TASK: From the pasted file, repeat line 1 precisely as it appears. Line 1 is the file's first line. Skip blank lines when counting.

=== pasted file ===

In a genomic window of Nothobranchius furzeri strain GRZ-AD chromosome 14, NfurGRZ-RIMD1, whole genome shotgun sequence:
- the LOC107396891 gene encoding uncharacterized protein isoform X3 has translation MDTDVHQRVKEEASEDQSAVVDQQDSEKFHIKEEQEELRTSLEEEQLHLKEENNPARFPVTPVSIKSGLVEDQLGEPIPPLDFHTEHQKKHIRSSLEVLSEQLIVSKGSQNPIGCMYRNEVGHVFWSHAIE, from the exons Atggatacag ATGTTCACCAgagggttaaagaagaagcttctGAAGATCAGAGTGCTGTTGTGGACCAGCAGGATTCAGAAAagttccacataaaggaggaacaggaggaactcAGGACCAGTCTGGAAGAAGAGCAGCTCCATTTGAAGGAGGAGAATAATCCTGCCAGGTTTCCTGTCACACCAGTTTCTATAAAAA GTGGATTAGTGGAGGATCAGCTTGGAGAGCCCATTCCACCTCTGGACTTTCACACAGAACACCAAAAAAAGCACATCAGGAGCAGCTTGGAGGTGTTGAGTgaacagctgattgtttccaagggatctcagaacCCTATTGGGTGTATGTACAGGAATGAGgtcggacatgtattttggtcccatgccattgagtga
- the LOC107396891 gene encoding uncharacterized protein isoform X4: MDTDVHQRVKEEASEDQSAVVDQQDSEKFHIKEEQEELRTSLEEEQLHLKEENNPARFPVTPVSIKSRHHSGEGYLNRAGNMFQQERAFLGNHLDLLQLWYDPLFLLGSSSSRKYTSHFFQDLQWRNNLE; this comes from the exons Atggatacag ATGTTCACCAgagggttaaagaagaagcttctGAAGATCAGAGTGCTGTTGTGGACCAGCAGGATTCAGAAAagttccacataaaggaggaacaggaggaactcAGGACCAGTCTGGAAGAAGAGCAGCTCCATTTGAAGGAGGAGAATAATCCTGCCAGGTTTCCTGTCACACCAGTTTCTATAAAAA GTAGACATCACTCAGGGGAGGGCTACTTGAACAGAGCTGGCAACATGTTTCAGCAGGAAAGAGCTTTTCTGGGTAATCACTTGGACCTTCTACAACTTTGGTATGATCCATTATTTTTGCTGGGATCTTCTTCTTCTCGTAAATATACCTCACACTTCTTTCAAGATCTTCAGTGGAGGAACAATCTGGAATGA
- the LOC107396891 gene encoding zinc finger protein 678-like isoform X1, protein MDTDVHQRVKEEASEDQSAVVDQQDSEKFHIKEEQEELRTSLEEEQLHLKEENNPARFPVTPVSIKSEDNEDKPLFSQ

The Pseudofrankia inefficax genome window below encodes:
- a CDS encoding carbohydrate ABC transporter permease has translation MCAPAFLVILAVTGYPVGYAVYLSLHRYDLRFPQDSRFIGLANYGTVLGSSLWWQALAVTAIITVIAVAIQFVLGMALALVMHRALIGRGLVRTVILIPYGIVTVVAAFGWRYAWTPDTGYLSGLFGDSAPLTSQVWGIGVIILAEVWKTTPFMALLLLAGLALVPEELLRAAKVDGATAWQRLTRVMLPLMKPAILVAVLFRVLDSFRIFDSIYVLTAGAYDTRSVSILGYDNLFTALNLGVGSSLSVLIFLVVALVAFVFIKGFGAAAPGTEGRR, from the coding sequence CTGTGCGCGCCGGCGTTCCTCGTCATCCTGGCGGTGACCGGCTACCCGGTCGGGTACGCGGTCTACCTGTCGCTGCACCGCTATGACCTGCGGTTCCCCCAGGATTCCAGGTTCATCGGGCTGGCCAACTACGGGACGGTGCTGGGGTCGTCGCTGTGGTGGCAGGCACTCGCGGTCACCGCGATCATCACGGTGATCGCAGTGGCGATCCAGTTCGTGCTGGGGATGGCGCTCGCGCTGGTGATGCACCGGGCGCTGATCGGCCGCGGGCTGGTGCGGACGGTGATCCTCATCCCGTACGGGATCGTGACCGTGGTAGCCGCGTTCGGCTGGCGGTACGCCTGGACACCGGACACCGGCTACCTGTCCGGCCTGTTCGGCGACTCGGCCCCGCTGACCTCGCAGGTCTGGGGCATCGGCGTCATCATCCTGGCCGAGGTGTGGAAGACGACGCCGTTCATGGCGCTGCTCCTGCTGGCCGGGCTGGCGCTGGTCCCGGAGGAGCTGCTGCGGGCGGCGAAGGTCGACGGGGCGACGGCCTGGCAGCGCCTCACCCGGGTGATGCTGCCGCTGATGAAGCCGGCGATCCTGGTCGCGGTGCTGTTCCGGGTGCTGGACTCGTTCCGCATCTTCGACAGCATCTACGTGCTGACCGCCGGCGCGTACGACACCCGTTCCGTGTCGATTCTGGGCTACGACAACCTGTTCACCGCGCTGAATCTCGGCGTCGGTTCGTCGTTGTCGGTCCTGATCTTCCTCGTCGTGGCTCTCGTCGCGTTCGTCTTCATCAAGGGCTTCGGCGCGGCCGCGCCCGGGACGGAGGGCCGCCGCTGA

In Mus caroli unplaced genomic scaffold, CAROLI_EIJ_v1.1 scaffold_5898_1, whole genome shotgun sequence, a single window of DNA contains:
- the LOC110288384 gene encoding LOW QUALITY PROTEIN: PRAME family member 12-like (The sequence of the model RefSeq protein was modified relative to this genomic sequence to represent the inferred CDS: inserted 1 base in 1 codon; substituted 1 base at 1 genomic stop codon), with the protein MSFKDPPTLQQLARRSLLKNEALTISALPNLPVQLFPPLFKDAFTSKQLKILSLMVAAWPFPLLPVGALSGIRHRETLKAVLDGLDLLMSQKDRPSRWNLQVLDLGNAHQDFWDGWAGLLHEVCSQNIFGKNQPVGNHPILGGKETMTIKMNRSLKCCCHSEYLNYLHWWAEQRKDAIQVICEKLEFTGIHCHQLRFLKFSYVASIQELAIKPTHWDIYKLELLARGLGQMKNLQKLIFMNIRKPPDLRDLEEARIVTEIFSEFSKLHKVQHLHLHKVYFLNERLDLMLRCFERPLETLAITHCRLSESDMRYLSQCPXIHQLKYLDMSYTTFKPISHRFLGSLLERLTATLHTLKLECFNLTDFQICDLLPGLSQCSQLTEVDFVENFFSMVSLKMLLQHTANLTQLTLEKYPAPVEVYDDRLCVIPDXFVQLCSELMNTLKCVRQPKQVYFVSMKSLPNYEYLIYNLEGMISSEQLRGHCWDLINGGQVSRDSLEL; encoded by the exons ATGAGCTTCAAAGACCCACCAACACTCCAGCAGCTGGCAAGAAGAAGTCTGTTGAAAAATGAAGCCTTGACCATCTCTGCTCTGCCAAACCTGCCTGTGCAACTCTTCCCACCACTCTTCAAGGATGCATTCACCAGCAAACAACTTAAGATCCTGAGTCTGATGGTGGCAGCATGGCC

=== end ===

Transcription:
In a genomic window of Nothobranchius furzeri strain GRZ-AD chromosome 14, NfurGRZ-RIMD1, whole genome shotgun sequence: